Skip to main content

I have a private physician bill for 486.00 I am unable to pay. Can they garnish my meager wages?

Lagrange, GA |

I live in GA and I make roughly 180.00 a week, below poverty. I have contacted them several times to try and lower my bill based on the fact that my income is so low. I have even faxed them several times with proof. They are dodging me and claim to "lose" or "not receive" my faxes.

+ Read More

Attorney answers 3


To be able to garnish you, they'd first have to sue you and get a judgment. While they could do it for that amount, many doctors would not file suit over that amount. If they don't ever sue, then there never will be a garnishment.

If you have other debts you may want to talk to a bankruptcy lawyer such as myself.

If you find this answer helpful, please mark it here on AVVO as helpful. In answering you, I am attempting to communicate general legal information and am not representing you (and am not your lawyer). Do feel free to call me at 404-768-3509 if you wish to discuss actual representation (the phone call also does not retain counsel; that requires an office visit and appropriate paperwork). In that a forum such as this provides me with limited details and doesn't allow me to review details and documents, it is possible that answers here, while meant to be helpful, may in some cases not be complete or accurate, and I highly recommend that you retain legal counsel rather than rely on the answers here. (You can also email my office at . An email also does not retain my office, but can help you get an appointment set if you prefer not to call). I am happy to discuss possible representation with you. Any information in this communication is for discussion purposes only, and is not offered as legal advice. There is no right to rely on the information contained in this communication and no attorney-client relationship is formed. Nothing in my answer should be considered as tax-advice. To ensure compliance with IRS Circular 230, any U.S. federal tax advice provided in this communication is not intended or written to be used, and it cannot be used by the recipient or any other taxpayer (i) for the purpose of avoiding tax penalties that may be imposed on the recipient or any other taxpayer, or (ii) in promoting, marketing or recommending to another party a partnership or other entity, investment plan, arrangement or other transaction addressed herein. I am also required to advise you, if your question concerns bankruptcy, that the U.S. Congress has designated Ashman Law Office as a debt relief agency that can help people file bankruptcy.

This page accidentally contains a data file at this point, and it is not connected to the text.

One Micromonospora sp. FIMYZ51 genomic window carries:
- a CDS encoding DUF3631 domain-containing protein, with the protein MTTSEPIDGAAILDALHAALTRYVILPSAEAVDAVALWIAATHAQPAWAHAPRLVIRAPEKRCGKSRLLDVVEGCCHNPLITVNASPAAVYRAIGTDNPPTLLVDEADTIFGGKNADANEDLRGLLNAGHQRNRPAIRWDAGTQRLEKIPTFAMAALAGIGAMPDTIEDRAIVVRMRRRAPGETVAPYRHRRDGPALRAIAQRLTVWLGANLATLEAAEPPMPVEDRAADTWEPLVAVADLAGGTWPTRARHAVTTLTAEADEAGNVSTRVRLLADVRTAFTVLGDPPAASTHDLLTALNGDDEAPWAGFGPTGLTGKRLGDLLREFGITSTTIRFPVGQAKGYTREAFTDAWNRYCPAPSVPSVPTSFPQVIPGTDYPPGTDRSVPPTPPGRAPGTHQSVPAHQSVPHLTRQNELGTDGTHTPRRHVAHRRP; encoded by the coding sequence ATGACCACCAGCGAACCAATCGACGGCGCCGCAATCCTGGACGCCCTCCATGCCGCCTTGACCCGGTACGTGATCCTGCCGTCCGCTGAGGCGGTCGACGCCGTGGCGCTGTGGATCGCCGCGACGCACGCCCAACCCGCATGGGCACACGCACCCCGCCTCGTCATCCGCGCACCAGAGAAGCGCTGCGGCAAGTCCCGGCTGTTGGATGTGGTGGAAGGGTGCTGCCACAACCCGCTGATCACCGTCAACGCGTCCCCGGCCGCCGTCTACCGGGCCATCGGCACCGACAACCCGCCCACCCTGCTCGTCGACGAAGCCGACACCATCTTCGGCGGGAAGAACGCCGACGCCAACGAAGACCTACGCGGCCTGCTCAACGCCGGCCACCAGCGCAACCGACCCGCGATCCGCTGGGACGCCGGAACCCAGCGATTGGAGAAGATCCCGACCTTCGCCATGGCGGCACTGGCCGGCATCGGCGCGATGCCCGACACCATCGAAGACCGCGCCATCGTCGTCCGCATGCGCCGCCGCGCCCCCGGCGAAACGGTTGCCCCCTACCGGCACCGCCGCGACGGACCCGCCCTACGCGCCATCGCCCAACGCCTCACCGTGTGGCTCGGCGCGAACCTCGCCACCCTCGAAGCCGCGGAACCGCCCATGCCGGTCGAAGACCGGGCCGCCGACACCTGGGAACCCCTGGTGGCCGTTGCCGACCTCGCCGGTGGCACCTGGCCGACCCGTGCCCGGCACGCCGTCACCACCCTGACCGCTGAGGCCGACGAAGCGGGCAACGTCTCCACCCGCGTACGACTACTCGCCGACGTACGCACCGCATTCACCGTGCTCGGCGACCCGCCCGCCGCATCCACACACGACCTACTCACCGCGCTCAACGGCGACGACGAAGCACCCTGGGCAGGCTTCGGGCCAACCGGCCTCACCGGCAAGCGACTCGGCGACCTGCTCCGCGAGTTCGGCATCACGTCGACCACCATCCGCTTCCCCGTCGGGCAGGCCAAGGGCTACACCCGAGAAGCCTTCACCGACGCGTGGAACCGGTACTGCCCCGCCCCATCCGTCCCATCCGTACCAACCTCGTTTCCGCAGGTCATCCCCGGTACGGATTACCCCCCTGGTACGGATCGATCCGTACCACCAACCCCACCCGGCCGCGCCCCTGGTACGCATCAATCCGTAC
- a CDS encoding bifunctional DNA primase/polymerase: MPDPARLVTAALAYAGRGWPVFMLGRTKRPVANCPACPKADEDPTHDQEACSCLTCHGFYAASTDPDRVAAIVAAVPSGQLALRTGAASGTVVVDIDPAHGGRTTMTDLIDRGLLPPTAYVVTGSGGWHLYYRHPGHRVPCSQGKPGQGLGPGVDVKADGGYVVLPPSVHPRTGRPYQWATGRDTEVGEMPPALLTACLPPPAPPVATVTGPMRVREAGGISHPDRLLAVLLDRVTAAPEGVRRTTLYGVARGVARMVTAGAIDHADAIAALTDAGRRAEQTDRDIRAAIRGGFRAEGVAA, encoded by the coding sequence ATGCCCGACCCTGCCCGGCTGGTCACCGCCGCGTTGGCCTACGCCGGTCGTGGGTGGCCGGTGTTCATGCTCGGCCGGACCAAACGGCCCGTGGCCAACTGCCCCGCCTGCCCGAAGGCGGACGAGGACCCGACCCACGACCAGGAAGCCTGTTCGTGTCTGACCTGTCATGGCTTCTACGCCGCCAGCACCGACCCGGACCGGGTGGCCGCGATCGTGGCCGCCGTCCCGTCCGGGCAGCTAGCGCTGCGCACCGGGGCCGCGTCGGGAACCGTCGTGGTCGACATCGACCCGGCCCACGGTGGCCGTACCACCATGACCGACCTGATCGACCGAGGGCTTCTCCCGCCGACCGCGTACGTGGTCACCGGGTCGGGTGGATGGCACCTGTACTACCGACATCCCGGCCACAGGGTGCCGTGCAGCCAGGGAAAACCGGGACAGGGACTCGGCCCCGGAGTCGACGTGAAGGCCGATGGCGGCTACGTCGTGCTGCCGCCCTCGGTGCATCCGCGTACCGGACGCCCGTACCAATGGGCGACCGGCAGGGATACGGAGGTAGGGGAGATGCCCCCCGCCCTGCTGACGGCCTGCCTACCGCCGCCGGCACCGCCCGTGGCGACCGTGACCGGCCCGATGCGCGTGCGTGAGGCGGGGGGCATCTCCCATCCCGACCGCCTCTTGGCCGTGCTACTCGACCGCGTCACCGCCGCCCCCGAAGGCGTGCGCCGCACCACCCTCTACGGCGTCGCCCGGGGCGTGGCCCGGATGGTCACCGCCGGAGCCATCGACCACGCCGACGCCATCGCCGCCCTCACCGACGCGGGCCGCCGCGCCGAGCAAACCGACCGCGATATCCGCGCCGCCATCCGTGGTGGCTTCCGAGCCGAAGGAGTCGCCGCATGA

The doctor would have to prove that the charges were reasonable. Consider applying for health insurance under the affordable care act come October.

The answer given is for informational purposes only and does not constitute legal advice. Dwight Bowen is a bankruptcy and consumer attorney and may be contacted at (404) 880-3310.


There are several steps that the creditor doctor must take before a garnishment could happen. First, the creditor must sue you. Then there must be a judgment against you. Only when there is a judgment can your bank accounts and paycheck (up to 25%) be garnished. There is a cost associated with hiring an attorney to file the lawsuit and the necessary steps before there is a judgment, and a debt of 486 might have too small of a return to justify the time and expense to sue you.
Do you have other debts in addition to this medical bill? How much? You can consult with a bankruptcy attorney (many offer free consultations) to determine if it would make sense for you to file bankruptcy.

Can't find what you're looking for?

Post a free question on our public forum.

Ask a Question

- or -

Search for lawyers by reviews and ratings.

Find a Lawyer